Let’s get some housekeeping topics out of the way before we tackle the unique components that make up a standard air conditioner. The biggest job an air conditioner has to do is to cool the indoor air. That’s not all it does, though. Air conditioners monitor and regulate the air temperature via athermostat. They also have an onboard filter that removes airborne particulates from the circulating air. Air conditioners function as dehumidifiers. Because temperature is a key component of relative humidity, reducing the temperature of a volume of humid air causes it to release a portion of its moisture. That’s why there are drains and moisture-collecting pans near or attached to air conditioners, and why air conditioners discharge water when they operate on humid days.
Still, the major parts of an air conditioner manage refrigerant and move air in two directions: indoors and outside:
Window and Split-system AC Units
A window air conditioner unit implements a complete air conditioner in a small space. The units are made small enough to fit into a standard window frame. You close the window down on the unit, plug it in and turn it on to get cool air. If you take the cover off of an unplugged window unit, you’ll find that it contains:
- A compressor
- An expansion valve
- A hot coil (on the outside)
- A chilled coil (on the inside)
- Two fans
- A control unit
The fans blow air over the coils to improve their ability to dissipate heat (to the outside air) and cold (to the room being cooled).
Chilled-water and Cooling-tower AC Units
Although standard air conditioners are very popular, they can use a lot of energy and generate quite a bit of heat. For large installations like office buildings, air handling and conditioning is sometimes managed a little differently.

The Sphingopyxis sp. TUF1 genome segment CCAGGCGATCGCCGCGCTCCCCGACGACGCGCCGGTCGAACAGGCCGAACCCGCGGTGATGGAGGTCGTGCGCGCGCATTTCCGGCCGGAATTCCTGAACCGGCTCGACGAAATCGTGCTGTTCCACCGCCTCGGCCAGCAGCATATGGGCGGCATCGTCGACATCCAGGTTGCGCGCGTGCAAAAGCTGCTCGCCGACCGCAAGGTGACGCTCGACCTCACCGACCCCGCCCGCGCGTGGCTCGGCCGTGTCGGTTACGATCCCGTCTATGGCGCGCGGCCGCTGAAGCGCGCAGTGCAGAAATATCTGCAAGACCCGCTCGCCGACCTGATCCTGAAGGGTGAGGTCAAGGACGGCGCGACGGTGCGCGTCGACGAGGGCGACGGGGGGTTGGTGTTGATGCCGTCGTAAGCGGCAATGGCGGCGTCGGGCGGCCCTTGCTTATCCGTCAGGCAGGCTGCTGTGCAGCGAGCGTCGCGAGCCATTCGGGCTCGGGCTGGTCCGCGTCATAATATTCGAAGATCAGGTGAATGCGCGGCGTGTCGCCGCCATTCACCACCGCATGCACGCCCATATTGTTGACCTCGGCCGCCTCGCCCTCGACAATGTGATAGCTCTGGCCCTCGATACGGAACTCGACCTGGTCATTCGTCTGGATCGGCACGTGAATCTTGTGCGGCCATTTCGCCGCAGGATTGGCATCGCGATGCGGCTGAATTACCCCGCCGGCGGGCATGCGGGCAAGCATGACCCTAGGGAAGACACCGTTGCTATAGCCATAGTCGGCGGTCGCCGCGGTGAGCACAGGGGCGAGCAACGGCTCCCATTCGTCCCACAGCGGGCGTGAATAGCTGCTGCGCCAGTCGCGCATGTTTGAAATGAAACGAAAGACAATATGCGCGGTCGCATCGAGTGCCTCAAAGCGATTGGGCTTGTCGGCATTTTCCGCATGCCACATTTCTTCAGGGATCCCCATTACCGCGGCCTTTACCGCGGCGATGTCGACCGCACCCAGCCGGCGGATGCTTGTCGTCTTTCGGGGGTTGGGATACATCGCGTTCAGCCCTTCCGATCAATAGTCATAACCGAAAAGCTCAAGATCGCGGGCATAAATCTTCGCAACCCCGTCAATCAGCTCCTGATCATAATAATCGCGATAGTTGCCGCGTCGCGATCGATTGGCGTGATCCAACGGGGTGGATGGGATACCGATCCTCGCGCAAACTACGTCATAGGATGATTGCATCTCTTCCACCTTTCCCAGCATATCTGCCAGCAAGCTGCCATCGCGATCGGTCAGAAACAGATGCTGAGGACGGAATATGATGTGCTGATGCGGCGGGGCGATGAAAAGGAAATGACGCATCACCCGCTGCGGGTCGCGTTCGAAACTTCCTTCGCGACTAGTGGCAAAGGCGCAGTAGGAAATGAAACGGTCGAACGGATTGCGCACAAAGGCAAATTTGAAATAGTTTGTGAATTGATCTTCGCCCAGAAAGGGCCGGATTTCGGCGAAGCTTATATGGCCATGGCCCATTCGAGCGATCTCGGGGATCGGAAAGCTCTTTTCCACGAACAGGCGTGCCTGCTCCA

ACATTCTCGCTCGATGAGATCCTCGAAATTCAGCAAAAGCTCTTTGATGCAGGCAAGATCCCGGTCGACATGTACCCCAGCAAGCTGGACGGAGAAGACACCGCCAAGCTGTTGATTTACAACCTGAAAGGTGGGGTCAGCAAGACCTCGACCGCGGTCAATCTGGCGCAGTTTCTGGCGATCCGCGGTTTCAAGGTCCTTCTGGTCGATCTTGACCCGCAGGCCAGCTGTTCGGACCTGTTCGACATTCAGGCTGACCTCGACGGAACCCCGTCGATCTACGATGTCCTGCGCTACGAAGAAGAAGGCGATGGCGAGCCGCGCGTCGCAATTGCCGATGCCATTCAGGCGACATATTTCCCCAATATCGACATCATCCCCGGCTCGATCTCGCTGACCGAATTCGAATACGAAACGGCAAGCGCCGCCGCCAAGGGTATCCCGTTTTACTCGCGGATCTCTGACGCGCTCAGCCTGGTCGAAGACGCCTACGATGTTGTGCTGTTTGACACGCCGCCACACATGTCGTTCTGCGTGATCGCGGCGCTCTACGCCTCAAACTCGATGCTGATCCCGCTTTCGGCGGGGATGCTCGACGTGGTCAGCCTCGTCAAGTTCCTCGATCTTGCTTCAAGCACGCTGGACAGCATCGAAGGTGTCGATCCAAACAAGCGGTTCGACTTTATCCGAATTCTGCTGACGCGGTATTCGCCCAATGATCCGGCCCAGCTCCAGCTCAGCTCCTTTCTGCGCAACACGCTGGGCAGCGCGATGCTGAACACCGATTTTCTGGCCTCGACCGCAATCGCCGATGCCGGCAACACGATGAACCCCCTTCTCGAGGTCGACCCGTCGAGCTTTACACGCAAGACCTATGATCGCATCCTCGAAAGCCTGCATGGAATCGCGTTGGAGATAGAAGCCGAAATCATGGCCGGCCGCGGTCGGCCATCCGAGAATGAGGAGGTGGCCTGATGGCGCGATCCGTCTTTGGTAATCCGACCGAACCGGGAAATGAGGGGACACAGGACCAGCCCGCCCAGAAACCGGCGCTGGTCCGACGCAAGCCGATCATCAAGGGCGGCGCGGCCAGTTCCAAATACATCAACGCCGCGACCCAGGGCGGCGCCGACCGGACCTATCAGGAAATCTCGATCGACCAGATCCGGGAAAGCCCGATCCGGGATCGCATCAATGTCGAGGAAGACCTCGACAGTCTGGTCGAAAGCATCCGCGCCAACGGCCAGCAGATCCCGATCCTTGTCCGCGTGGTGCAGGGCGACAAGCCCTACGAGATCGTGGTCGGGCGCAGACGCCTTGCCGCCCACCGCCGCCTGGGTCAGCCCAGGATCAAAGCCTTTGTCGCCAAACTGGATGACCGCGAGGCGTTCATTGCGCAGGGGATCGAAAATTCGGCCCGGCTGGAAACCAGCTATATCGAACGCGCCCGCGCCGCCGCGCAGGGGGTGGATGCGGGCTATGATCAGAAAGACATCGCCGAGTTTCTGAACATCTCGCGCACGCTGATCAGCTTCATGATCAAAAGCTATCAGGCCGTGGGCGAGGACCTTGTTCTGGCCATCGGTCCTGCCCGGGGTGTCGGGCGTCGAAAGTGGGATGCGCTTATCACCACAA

Some systems use water as part of the cooling process. The two most well-known are chilled water systems and cooling tower air conditioners.
BTU and EER
Most air conditioners have their capacity rated in British thermal units (Btu). A Btu is the amount of heat necessary to raise the temperature of 1 pound (0.45 kilograms) of water one degree Fahrenheit (0.56 degrees Celsius). One Btu equals 1,055 joules. In heating and cooling terms, one ton equals 12,000 Btu.
A typical window air conditioner might be rated at 10,000 Btu. For comparison, a typical 2,000-square-foot (185.8 square meters) house might have a 5-ton (60,000-Btu) air conditioning system, implying that you might need perhaps 30 Btu per square foot. These are rough estimates. To size an air conditioner accurately for your specific application, you should contact an HVAC contractor.
Energy Efficient Cooling Systems
Because of the rising costs of electricity and a growing trend to “go green,” more people are turning to alternative cooling methods to spare their pocketbooks and the environment. Big businesses are even jumping on board in an effort to improve their public image and lower their overhead.
Ice cooling systems are one way that businesses are combating high electricity costs during the summer. Ice cooling is as simple as it sounds. Large tanks of water freeze into ice at night, when energy demands are lower. The next day, a system much like a conventional air conditioner pumps the cool air from the ice into the building. Ice cooling saves money, cuts pollution, eases the strain on the power grid and can be used alongside traditional systems. The downside of ice cooling is that the systems are expensive to install and require a lot of space. Even with the high startup costs, more than 3,000 systems are in use worldwide [source:CNN].